- Foucault, Michel
- (1926–1984)French historian and philosopher. Born in Poitiers, Foucault was educated at the École Normale Supérieure in Paris, taught in Germany, Sweden, and Algiers, and held chairs at Clermont-Ferrand and Vincennes, before being appointed professor of the history of systems of thought at the Collège de France. His work ranged widely across history, philosophy, psychoanalysis, and linguistics, and was extremely influential in raising new questions about the historical character of the categories of social experience. Foucault had a special interest in the use of science and reason as instruments of power, in domains such as medicine and criminology. His earliest work, Folie et déraison (1961, trs. as Madness and Civilization, 1965) charted western attitudes to the insane, and had an enormous influence in diagnosing what might seem to be progressive and humane improvements in treatment as one aspect of increasing social and political control. Indeed, his perception of all social relations as fundamentally relationships of power, and usually infused with a generous amount of sadism, has led to it being said that he replaced the distinction between subject and object with that between subject and abject. Foucault's own life sometimes luridly reflected this enthusiasm, contributing to his death as an early victim of AIDS. Subsequent works included Les Mots et les choses (1966, trs. as The Order of Things, 1970), L’Archéologie du savoir (1969, trs. as The Archaeology of Knowledge, 1972), Surveiller et punir (1975, trs. as Discipline and Punish, 1977), and the three-volume Histoire de la sexualité (1976–88, trs. as History of Sexuality, 1979–88), whose final volumes were completed just before his death.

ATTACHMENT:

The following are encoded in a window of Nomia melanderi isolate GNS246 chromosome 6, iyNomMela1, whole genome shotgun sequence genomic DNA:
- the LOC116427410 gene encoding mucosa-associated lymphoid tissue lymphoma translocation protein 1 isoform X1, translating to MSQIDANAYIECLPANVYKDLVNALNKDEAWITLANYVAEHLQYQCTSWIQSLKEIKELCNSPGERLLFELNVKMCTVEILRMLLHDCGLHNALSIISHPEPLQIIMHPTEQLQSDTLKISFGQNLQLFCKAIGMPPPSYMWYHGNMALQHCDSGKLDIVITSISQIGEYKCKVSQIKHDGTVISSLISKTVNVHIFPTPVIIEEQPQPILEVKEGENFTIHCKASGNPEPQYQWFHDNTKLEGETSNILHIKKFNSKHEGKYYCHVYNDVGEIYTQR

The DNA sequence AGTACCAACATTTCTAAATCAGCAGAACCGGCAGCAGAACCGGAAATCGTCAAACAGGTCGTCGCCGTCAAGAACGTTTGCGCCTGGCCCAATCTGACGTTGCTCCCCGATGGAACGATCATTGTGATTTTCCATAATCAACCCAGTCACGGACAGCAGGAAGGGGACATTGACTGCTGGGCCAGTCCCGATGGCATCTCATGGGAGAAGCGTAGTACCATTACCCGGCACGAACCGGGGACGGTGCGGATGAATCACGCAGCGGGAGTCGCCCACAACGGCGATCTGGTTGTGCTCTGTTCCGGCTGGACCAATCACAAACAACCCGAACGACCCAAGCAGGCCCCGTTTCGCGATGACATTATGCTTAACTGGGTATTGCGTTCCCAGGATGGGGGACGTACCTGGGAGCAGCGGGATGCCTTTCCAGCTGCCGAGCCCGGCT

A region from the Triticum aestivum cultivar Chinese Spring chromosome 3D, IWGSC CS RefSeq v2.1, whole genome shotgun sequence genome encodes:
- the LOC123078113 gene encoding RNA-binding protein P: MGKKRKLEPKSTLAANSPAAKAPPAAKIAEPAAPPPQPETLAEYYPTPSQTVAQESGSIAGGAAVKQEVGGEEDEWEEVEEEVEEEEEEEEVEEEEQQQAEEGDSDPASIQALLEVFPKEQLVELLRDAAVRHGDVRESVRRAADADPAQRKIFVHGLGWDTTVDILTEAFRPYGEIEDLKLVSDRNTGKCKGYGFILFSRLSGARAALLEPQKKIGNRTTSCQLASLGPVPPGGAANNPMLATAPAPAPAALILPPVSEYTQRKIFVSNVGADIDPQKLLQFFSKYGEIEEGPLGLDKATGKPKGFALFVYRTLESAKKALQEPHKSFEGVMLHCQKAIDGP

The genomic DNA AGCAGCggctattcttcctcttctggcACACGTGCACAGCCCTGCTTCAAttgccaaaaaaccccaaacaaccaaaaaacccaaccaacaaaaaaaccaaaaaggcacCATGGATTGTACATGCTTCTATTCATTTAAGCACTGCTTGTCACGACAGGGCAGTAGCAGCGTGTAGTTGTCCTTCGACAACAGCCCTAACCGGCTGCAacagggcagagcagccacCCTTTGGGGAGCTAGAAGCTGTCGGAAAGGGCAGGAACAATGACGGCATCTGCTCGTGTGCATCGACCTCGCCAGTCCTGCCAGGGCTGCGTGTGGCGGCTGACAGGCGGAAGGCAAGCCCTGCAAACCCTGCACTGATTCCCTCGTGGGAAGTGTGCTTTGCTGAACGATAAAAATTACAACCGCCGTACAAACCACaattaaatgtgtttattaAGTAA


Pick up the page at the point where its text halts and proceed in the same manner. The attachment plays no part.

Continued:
Philosophy dictionary. Academic. 2011.